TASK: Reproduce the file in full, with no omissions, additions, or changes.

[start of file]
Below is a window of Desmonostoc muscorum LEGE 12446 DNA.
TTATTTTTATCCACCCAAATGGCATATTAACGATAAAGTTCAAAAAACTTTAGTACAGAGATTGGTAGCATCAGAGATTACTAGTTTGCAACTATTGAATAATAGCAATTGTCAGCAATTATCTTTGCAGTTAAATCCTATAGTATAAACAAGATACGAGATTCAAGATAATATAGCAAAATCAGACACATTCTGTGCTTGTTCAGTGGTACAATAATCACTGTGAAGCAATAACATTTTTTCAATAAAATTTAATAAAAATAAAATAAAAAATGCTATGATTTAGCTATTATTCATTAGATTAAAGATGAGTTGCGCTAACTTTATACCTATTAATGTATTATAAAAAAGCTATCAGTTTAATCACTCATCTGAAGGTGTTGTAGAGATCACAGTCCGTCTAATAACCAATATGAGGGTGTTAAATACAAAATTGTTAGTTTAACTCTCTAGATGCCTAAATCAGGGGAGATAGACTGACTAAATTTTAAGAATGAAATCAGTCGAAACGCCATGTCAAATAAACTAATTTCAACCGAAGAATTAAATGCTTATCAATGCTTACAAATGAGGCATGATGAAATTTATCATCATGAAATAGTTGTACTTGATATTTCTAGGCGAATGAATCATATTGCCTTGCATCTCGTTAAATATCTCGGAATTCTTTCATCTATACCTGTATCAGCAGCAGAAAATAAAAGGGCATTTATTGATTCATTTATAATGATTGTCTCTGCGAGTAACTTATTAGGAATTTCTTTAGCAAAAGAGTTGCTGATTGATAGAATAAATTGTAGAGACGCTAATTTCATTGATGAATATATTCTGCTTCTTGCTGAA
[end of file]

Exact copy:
Below is a window of Desmonostoc muscorum LEGE 12446 DNA.
TTATTTTTATCCACCCAAATGGCATATTAACGATAAAGTTCAAAAAACTTTAGTACAGAGATTGGTAGCATCAGAGATTACTAGTTTGCAACTATTGAATAATAGCAATTGTCAGCAATTATCTTTGCAGTTAAATCCTATAGTATAAACAAGATACGAGATTCAAGATAATATAGCAAAATCAGACACATTCTGTGCTTGTTCAGTGGTACAATAATCACTGTGAAGCAATAACATTTTTTCAATAAAATTTAATAAAAATAAAATAAAAAATGCTATGATTTAGCTATTATTCATTAGATTAAAGATGAGTTGCGCTAACTTTATACCTATTAATGTATTATAAAAAAGCTATCAGTTTAATCACTCATCTGAAGGTGTTGTAGAGATCACAGTCCGTCTAATAACCAATATGAGGGTGTTAAATACAAAATTGTTAGTTTAACTCTCTAGATGCCTAAATCAGGGGAGATAGACTGACTAAATTTTAAGAATGAAATCAGTCGAAACGCCATGTCAAATAAACTAATTTCAACCGAAGAATTAAATGCTTATCAATGCTTACAAATGAGGCATGATGAAATTTATCATCATGAAATAGTTGTACTTGATATTTCTAGGCGAATGAATCATATTGCCTTGCATCTCGTTAAATATCTCGGAATTCTTTCATCTATACCTGTATCAGCAGCAGAAAATAAAAGGGCATTTATTGATTCATTTATAATGATTGTCTCTGCGAGTAACTTATTAGGAATTTCTTTAGCAAAAGAGTTGCTGATTGATAGAATAAATTGTAGAGACGCTAATTTCATTGATGAATATATTCTGCTTCTTGCTGAA